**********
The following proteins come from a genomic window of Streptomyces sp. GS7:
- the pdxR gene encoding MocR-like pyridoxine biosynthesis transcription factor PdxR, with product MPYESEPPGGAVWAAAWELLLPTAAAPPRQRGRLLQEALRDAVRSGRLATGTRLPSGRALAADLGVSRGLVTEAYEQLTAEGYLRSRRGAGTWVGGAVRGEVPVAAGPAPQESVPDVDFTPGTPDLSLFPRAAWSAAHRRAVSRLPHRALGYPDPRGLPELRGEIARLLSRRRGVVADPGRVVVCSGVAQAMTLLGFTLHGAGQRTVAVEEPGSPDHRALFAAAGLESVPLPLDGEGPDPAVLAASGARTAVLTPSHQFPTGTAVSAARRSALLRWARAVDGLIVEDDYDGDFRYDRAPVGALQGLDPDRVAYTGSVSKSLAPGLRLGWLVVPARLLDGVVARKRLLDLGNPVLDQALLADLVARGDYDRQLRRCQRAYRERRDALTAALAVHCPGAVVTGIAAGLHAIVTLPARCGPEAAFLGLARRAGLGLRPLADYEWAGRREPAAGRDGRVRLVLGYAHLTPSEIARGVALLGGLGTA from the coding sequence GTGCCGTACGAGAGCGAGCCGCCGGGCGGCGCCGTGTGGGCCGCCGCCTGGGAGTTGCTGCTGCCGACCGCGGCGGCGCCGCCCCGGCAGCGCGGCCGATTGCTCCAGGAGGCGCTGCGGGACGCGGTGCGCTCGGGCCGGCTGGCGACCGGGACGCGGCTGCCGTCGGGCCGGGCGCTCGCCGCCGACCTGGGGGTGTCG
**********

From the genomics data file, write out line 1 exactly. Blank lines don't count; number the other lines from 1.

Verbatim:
The following proteins come from a genomic window of Streptomyces sp. GS7: